by Ebony Flowers. Drawn & Quarterly, June 2019. 184 p. ill. ISBN 9781770463486, $21.95.
Reviewed June 2020
Lora Farrell, Catalog & Digital Services Librarian, Jannes Library, Kansas City Art Institute
Rona Jaffe Foundation Award recipient Ebony Flowers brings us eight short stories connecting on the theme of the Black experience and hair. The stories, intimate and relatable, bring the reader into the world of the characters. Flowers’ stories, part fiction, part personal experience, read like memories from childhood. In the first story, a fifth grade girl has succeeded in talking her mom into letting her get a relaxer on her hair. Her mother resists and is emotionally torn about the experience, while reminiscing with the stylist, both an old friend and like family. Music plays in the background of several of the stories, lyrics and notes winding their way through, panel to panel. The connections in the stories reveal love, affection, heartache and pain while the characters experience life’s agonies, including ridicule.
Flowers’ book explores different points of view of life as a Black person. In another story, a visiting artist is working at an elementary school and interacting with the students. One student in particular stares at the artist's afro. Flowers reveals the artist’s subjective reaction of rage mixed with empathy as he tries to engage with the girl. The last story includes three college friends in the final days of a visit to their friend in Angola. The women prepare for a day at Cabo Ledo beach in Luanda.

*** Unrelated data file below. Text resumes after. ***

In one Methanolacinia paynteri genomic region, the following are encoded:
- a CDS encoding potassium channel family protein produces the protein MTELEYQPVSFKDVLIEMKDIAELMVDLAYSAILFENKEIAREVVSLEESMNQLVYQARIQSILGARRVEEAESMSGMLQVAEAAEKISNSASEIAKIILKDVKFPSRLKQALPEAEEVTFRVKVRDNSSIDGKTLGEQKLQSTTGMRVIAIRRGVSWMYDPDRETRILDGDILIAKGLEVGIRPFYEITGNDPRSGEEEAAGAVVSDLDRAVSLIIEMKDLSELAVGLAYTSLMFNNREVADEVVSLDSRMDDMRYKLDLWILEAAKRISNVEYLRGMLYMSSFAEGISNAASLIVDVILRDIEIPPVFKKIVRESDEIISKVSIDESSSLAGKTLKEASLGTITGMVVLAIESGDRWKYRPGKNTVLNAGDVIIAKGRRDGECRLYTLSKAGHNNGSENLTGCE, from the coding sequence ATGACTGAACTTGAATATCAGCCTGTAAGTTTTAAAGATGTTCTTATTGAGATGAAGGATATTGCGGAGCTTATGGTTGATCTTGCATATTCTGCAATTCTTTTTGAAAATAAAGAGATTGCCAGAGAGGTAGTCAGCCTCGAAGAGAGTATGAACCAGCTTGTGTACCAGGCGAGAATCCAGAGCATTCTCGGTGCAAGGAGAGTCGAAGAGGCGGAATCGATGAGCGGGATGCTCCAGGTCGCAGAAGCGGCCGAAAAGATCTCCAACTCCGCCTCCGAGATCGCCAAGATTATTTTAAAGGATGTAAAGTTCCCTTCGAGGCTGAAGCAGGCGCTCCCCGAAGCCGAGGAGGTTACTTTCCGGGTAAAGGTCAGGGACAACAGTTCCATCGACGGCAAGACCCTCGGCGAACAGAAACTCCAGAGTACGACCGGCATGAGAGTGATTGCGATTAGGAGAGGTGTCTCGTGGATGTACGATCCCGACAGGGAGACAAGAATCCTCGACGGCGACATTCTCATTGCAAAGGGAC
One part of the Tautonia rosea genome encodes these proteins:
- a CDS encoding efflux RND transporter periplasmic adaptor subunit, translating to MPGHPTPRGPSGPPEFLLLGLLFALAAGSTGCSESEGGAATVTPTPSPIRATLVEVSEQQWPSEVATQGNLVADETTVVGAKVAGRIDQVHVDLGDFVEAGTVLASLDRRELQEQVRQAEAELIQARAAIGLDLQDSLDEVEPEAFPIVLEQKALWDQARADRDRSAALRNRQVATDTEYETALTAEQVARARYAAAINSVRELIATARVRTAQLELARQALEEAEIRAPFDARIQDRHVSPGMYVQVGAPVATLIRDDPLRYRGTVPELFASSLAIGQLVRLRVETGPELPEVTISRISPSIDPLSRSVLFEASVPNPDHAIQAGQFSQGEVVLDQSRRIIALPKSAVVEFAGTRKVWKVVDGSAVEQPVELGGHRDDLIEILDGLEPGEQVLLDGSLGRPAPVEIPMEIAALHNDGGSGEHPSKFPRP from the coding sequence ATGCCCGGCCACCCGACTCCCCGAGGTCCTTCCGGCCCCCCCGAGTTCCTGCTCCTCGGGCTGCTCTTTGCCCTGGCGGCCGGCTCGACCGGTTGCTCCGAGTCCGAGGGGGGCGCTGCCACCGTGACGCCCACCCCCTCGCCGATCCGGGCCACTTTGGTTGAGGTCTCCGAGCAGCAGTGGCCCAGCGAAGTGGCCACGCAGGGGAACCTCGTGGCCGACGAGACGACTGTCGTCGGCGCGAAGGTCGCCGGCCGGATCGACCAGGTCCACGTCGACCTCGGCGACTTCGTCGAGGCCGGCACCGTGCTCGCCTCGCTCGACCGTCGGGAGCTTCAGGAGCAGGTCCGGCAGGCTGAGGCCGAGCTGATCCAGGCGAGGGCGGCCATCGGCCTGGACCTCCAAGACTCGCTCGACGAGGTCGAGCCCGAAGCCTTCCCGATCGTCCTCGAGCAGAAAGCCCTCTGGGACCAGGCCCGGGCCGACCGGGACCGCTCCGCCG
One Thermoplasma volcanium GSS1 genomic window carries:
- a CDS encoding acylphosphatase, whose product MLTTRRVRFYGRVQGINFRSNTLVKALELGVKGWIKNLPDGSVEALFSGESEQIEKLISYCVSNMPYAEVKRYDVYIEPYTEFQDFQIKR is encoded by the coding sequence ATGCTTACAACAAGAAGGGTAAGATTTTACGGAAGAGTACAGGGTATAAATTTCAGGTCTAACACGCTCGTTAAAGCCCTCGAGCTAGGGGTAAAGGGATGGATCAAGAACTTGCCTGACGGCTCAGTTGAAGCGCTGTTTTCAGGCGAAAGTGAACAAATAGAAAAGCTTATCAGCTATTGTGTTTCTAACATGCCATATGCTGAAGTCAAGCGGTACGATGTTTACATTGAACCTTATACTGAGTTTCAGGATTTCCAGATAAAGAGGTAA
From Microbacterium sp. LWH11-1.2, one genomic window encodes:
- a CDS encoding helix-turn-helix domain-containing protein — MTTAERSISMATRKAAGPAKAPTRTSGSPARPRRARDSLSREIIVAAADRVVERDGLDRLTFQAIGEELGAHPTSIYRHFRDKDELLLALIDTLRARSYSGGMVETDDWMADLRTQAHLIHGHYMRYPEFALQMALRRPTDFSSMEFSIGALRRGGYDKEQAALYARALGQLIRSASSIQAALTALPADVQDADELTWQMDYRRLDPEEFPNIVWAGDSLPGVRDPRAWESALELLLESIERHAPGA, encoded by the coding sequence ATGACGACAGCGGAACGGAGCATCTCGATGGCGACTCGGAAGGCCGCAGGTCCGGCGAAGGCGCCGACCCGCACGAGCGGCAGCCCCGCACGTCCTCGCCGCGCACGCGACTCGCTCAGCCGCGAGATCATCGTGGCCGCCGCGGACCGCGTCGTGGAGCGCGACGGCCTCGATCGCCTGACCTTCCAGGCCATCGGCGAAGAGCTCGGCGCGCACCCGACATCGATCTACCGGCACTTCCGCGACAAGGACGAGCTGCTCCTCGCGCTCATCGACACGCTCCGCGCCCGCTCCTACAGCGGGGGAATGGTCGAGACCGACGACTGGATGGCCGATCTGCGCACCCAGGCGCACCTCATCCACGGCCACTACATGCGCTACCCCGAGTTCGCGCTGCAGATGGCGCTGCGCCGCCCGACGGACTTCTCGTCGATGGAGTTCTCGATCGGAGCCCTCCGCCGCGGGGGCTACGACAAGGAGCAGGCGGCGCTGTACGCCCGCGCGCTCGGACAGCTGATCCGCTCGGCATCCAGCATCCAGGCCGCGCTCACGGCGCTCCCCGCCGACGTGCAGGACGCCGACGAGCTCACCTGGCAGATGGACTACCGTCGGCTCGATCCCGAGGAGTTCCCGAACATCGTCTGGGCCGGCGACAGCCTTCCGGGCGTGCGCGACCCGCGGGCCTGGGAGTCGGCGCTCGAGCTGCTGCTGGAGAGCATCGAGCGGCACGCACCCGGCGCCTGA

Flowers acknowledges writer and cartoonist Lynda Barry as an influence. Their works are personal, using seemingly autobiographical writing and drawings. The illustrations in Hot Comb are in black-and-white and have a gestural quality. The unrestrained lines are whimsical. Hand-drawn ads for Black hair care products appear between the stories. The naïve style lends itself well to the fantasy pushed by advertisers – the unrealistic pressure of manufactured beauty.
The book includes occasional strong language, which may be inappropriate for children. Flowers provides multiple points of view spanning several generations and backgrounds of Black men and women, making Hot Comb an asset in collections serving diverse audiences, as well as academic programs related to creative writing, women’s studies, and comics created by women.